Researchers found specific practices thought to promote childhood
obesity — from putting infants to bed with bottles to feeding them
while watching television — were more common in certain racial and
ethnic groups compared to others.
"Rather than focus on the ethnic and racial differences, these
results show us that we can all do better and begin our efforts to
prevent obesity earlier in life," lead author Dr. Eliana Perrin told
"I'm hoping this study is a wakeup call that families of all races
and ethnicities need early counseling to lead healthier lives," said
Perrin, a pediatrician and professor at the University of North
Carolina-Chapel Hill School of Medicine.
More than one quarter of U.S. children aged two to five years old
are overweight or obese, according to Perrin and her coauthors,
whose results are published in Pediatrics.
Early weight problems are linked to an increasing likelihood of
obesity — and all its attendant health risks — as kids grow into
teens and adults (see Reuters Health story of January 29, 2014,
Perrin's team enrolled 863 parents who brought their infants to one
of four university-affiliated pediatric clinics for a two-month-old
preventive services visit. The researchers asked parents about a
variety of behaviors that have been linked to childhood obesity in
Most of the participating parents were mothers and the questions
covered topics including what infants ate, how the food was given to
them, activities parents performed during or around mealtime and
measures of babies' physical activity levels.
The researchers found that more than 80 percent of the
two-month-olds had been introduced to formula, and 12 percent had
been fed solid food, although the American Academy of Pediatricians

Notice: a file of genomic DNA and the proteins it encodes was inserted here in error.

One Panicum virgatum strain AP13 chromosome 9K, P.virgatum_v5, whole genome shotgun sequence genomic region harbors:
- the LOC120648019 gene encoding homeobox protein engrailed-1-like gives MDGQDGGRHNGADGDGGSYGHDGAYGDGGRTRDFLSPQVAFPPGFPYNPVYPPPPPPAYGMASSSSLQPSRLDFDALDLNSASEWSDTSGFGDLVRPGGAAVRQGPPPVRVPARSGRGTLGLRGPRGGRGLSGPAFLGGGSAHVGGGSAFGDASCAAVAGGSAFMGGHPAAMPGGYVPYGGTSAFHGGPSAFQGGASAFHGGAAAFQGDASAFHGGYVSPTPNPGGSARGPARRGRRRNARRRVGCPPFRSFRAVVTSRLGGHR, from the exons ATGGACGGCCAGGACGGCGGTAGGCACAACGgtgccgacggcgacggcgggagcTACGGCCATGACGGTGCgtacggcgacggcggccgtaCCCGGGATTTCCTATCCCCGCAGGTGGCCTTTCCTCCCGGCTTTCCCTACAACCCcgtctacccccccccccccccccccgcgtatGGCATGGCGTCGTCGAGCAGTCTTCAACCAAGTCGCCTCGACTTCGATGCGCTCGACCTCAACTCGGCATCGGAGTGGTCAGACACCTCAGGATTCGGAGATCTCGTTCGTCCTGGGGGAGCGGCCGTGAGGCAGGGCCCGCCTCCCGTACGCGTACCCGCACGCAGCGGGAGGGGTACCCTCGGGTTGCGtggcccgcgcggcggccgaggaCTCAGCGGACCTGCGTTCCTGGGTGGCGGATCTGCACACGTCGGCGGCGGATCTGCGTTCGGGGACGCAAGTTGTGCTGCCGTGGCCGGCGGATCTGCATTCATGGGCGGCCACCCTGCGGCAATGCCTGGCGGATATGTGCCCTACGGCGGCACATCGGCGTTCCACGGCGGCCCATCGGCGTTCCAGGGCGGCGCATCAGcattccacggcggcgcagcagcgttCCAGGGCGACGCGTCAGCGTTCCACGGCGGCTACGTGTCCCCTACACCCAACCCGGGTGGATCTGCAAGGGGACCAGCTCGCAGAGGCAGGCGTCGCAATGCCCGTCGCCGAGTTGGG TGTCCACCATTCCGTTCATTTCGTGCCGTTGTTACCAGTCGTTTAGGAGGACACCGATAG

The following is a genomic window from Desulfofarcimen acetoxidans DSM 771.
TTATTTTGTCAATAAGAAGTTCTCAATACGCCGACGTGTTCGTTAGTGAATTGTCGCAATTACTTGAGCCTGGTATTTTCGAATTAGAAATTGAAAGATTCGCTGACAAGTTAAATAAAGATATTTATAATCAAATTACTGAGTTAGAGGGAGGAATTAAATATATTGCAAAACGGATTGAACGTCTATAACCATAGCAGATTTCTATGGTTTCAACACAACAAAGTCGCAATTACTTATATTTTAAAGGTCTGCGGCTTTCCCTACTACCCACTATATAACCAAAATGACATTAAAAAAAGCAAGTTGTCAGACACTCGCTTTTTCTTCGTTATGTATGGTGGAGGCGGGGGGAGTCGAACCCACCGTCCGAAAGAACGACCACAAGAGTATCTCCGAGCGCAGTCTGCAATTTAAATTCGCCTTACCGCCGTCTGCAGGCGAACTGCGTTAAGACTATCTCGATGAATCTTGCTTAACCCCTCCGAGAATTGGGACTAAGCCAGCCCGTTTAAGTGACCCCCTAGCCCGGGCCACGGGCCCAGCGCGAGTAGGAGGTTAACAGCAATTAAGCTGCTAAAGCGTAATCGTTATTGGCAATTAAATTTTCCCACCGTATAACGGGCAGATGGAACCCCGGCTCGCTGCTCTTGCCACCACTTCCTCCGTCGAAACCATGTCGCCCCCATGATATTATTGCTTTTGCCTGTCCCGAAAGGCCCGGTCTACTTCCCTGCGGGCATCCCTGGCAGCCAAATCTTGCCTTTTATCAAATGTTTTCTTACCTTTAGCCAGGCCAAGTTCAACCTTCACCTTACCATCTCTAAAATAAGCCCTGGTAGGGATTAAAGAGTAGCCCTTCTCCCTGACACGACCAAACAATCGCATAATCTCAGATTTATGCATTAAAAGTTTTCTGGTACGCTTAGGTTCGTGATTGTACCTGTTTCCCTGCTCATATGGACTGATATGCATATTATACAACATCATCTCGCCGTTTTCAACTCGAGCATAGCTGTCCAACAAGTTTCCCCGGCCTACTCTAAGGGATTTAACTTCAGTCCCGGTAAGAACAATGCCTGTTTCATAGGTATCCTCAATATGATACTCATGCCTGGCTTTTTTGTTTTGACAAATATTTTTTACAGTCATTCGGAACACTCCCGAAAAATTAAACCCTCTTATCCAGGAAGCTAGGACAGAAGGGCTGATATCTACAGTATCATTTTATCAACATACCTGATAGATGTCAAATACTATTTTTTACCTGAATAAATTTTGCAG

(AAP) urges mothers to feed their babies breast milk exclusively for
the first six months.
More than one third of parents reported coaxing their babies to
finish drinking bottles, and nearly a quarter propped bottles in
their infants' cribs or bassinets.
Nearly half the parents reported watching television while feeding
their infants, and 43 percent reported putting their babies to bed
with a bottle.
Half the infants in the study actively watched an average of 25
minutes a day of TV, although the AAP discourages television for
children under the age of two.
"Most pediatricians don't talk about television until a baby is at
least 12 to 15 months old. I think this study tells us we need to
talk about television early on in a baby's life," Perrin said.
"The message should be 'talk with your babies, play with your
babies, allow your babies to begin to prop themselves up in a safe
space, try not to have them watch television and try to notice when
you're feeding them whether they're hungry or full,'" she said.
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Babies who get food every time they cry and are prodded to eat
when they are sated may learn to reach for food whenever they feel
any kind of need, Perrin said.
When the researchers looked at the unhealthy behaviors by racial and
ethnic group, no single group was free of the bad habits, but some
were more common in certain cultures compared to the others.
Hispanic infants watched an average of 11 minutes of television a
day, for example, whereas white children watched an average of 24
minutes and African-American children watched an average of 51
minutes. Less than 4 percent of Hispanic parents had introduced
their infants to solid foods, whereas 16 percent of white mothers
and nearly a quarter of black mothers had.
Compared with white parents, black parents were twice as likely to
put children to bed with a bottle and three times as likely to prop
a bottle on something like a blanket during feeding instead of
Hispanic parents were about twice as likely as whites to encourage
children to finish the contents of the bottle and to prop the
Dr. Alma Guerrero, a pediatrics professor from Mattel Children
Hospital UCLA in California, called the findings on the amount of
time babies spent in front of television "astonishing."
Guerrero agreed the results underscore the need for early counseling
across ethnic groups. "It highlights the point that families from
all races and ethnicities need counseling on early infancy feeding
and activity behaviors," she told Reuters Health.
Guerrero, who was not involved in the current study, recently began
work on a five-year study of dietary behaviors that lead to obesity
in Latino children between six months and five years old. The
results of the current study led Guerrero to consider looking at
even younger babies, she said.
Perrin said she hoped that clinicians could use data from her study
to target counseling for newborn parents based on their ethnic
Pediatrics, online March 17, 2014.
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